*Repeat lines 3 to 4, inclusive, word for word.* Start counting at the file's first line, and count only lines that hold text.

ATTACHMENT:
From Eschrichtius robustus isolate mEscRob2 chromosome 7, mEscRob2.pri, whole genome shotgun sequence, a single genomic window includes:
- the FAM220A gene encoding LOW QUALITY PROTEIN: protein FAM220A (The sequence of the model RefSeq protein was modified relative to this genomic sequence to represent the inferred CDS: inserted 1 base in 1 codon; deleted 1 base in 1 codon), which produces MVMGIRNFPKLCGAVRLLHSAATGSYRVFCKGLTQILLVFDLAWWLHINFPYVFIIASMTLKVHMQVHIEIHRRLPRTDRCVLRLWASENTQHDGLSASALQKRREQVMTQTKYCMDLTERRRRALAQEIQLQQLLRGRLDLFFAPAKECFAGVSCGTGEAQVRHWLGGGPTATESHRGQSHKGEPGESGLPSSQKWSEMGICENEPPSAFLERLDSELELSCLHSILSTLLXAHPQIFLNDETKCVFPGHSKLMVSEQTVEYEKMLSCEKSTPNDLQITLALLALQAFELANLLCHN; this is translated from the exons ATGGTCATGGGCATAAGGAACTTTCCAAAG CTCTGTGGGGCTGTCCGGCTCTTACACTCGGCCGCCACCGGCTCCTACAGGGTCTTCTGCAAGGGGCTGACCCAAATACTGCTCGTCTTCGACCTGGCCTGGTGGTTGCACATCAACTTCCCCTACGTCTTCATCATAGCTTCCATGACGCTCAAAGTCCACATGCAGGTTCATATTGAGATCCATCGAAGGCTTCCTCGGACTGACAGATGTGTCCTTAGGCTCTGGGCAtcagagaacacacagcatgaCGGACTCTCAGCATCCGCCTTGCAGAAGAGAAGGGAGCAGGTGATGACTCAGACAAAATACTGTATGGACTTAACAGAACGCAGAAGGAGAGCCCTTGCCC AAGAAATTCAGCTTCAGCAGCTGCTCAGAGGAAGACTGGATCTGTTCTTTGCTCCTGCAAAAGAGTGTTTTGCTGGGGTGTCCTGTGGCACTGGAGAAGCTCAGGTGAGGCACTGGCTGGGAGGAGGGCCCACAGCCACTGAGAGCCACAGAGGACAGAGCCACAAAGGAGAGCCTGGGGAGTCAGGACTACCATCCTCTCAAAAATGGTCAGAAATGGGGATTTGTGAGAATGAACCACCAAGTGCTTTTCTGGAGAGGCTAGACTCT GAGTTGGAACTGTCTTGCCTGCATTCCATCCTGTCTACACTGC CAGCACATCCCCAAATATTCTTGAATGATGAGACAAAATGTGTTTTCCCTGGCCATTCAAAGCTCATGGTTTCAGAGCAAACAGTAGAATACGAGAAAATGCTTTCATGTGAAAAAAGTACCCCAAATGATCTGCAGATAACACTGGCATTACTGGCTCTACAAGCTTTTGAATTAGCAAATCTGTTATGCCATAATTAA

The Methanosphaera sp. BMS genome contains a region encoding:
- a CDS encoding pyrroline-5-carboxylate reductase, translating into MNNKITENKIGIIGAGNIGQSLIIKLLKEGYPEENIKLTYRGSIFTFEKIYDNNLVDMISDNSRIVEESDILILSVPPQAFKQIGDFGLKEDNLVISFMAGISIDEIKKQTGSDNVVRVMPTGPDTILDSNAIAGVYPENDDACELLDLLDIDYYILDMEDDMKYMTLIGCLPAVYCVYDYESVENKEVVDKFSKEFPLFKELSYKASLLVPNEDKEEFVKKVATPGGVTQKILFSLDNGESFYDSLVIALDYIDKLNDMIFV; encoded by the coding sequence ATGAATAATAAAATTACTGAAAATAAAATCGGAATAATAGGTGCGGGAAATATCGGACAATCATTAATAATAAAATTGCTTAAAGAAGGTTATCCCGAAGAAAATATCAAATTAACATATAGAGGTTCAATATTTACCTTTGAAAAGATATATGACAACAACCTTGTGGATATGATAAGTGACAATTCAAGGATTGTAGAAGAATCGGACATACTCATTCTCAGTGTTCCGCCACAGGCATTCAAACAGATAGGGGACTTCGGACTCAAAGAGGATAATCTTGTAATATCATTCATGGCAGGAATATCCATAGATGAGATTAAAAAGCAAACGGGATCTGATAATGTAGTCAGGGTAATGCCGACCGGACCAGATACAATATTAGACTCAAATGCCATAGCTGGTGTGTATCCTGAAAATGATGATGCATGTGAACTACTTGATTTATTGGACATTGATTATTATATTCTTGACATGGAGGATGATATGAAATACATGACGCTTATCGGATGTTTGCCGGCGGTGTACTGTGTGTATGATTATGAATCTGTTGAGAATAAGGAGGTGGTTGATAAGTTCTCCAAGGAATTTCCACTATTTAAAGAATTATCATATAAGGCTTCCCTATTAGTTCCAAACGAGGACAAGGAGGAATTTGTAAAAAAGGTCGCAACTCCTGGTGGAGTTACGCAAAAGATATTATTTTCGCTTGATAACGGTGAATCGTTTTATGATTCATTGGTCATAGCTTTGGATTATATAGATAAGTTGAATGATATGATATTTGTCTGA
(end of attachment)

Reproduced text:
The Methanosphaera sp. BMS genome contains a region encoding:
- a CDS encoding pyrroline-5-carboxylate reductase, translating into MNNKITENKIGIIGAGNIGQSLIIKLLKEGYPEENIKLTYRGSIFTFEKIYDNNLVDMISDNSRIVEESDILILSVPPQAFKQIGDFGLKEDNLVISFMAGISIDEIKKQTGSDNVVRVMPTGPDTILDSNAIAGVYPENDDACELLDLLDIDYYILDMEDDMKYMTLIGCLPAVYCVYDYESVENKEVVDKFSKEFPLFKELSYKASLLVPNEDKEEFVKKVATPGGVTQKILFSLDNGESFYDSLVIALDYIDKLNDMIFV; encoded by the coding sequence ATGAATAATAAAATTACTGAAAATAAAATCGGAATAATAGGTGCGGGAAATATCGGACAATCATTAATAATAAAATTGCTTAAAGAAGGTTATCCCGAAGAAAATATCAAATTAACATATAGAGGTTCAATATTTACCTTTGAAAAGATATATGACAACAACCTTGTGGATATGATAAGTGACAATTCAAGGATTGTAGAAGAATCGGACATACTCATTCTCAGTGTTCCGCCACAGGCATTCAAACAGATAGGGGACTTCGGACTCAAAGAGGATAATCTTGTAATATCATTCATGGCAGGAATATCCATAGATGAGATTAAAAAGCAAACGGGATCTGATAATGTAGTCAGGGTAATGCCGACCGGACCAGATACAATATTAGACTCAAATGCCATAGCTGGTGTGTATCCTGAAAATGATGATGCATGTGAACTACTTGATTTATTGGACATTGATTATTATATTCTTGACATGGAGGATGATATGAAATACATGACGCTTATCGGATGTTTGCCGGCGGTGTACTGTGTGTATGATTATGAATCTGTTGAGAATAAGGAGGTGGTTGATAAGTTCTCCAAGGAATTTCCACTATTTAAAGAATTATCATATAAGGCTTCCCTATTAGTTCCAAACGAGGACAAGGAGGAATTTGTAAAAAAGGTCGCAACTCCTGGTGGAGTTACGCAAAAGATATTATTTTCGCTTGATAACGGTGAATCGTTTTATGATTCATTGGTCATAGCTTTGGATTATATAGATAAGTTGAATGATATGATATTTGTCTGA